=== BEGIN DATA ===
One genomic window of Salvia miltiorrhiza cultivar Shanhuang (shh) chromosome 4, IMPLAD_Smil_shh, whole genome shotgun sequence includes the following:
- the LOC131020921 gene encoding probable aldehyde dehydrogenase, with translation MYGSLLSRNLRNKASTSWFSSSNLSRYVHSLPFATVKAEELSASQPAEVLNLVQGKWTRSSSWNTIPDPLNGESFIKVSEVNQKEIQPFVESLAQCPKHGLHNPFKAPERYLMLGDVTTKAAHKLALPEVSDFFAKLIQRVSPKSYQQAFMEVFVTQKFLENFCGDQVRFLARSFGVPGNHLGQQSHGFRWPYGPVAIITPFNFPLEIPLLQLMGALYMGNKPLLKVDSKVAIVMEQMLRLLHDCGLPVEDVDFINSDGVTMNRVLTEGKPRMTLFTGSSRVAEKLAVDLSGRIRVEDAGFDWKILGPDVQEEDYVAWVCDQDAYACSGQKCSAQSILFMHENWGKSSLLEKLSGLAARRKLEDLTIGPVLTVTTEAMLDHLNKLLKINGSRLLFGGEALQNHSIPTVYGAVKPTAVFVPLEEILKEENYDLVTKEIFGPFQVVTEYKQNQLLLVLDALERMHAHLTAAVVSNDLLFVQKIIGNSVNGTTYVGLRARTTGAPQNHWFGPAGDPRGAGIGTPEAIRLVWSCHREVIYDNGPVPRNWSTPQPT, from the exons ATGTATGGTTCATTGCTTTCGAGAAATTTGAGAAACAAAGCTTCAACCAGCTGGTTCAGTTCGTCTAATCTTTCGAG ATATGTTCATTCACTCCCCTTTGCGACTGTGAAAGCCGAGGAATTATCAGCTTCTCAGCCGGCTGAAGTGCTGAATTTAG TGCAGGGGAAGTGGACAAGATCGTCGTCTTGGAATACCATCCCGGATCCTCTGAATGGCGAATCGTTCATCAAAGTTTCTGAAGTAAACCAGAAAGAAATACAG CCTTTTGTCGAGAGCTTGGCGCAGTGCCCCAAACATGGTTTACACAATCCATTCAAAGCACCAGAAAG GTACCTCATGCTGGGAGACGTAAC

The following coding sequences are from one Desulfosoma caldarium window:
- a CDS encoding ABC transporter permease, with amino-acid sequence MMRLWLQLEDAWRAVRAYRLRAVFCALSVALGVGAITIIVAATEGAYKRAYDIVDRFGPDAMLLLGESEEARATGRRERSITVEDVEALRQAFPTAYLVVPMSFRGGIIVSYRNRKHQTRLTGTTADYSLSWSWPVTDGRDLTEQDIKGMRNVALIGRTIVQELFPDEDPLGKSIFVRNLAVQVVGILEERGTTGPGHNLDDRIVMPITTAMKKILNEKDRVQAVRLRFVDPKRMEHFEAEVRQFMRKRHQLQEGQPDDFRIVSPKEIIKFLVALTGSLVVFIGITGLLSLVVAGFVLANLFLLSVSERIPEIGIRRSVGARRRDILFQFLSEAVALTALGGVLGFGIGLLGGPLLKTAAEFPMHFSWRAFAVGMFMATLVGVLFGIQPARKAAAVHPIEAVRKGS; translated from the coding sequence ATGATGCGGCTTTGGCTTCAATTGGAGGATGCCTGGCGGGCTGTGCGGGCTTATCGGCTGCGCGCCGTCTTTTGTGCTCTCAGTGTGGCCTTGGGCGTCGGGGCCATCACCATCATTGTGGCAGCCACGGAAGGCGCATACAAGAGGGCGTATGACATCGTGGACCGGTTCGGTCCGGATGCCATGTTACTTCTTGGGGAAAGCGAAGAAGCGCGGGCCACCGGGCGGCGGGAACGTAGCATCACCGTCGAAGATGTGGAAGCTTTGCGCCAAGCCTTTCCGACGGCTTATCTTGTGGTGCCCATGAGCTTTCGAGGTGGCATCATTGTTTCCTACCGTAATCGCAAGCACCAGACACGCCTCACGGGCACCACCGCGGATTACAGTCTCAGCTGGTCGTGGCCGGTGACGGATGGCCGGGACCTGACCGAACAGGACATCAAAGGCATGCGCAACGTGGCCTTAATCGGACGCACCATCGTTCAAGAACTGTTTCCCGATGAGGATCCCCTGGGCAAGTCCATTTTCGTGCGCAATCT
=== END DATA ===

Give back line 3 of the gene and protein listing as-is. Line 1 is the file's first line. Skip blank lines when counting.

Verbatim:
The following coding sequences are from one Desulfosoma caldarium window: